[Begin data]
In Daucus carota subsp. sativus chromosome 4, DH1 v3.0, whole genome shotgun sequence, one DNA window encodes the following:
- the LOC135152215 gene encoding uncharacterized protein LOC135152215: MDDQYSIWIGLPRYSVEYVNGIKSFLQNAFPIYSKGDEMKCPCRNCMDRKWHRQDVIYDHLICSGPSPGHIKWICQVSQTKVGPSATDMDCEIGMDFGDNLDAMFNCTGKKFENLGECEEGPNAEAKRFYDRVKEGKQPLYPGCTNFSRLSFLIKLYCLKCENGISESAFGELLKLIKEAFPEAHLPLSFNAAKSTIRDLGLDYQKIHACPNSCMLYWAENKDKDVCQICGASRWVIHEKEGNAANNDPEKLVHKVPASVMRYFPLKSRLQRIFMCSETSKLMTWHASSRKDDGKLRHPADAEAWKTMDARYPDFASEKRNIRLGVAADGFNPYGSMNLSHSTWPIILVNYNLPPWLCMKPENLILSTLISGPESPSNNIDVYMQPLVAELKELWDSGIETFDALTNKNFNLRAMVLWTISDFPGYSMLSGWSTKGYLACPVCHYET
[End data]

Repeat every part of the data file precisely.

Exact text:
In Daucus carota subsp. sativus chromosome 4, DH1 v3.0, whole genome shotgun sequence, one DNA window encodes the following:
- the LOC135152215 gene encoding uncharacterized protein LOC135152215: MDDQYSIWIGLPRYSVEYVNGIKSFLQNAFPIYSKGDEMKCPCRNCMDRKWHRQDVIYDHLICSGPSPGHIKWICQVSQTKVGPSATDMDCEIGMDFGDNLDAMFNCTGKKFENLGECEEGPNAEAKRFYDRVKEGKQPLYPGCTNFSRLSFLIKLYCLKCENGISESAFGELLKLIKEAFPEAHLPLSFNAAKSTIRDLGLDYQKIHACPNSCMLYWAENKDKDVCQICGASRWVIHEKEGNAANNDPEKLVHKVPASVMRYFPLKSRLQRIFMCSETSKLMTWHASSRKDDGKLRHPADAEAWKTMDARYPDFASEKRNIRLGVAADGFNPYGSMNLSHSTWPIILVNYNLPPWLCMKPENLILSTLISGPESPSNNIDVYMQPLVAELKELWDSGIETFDALTNKNFNLRAMVLWTISDFPGYSMLSGWSTKGYLACPVCHYET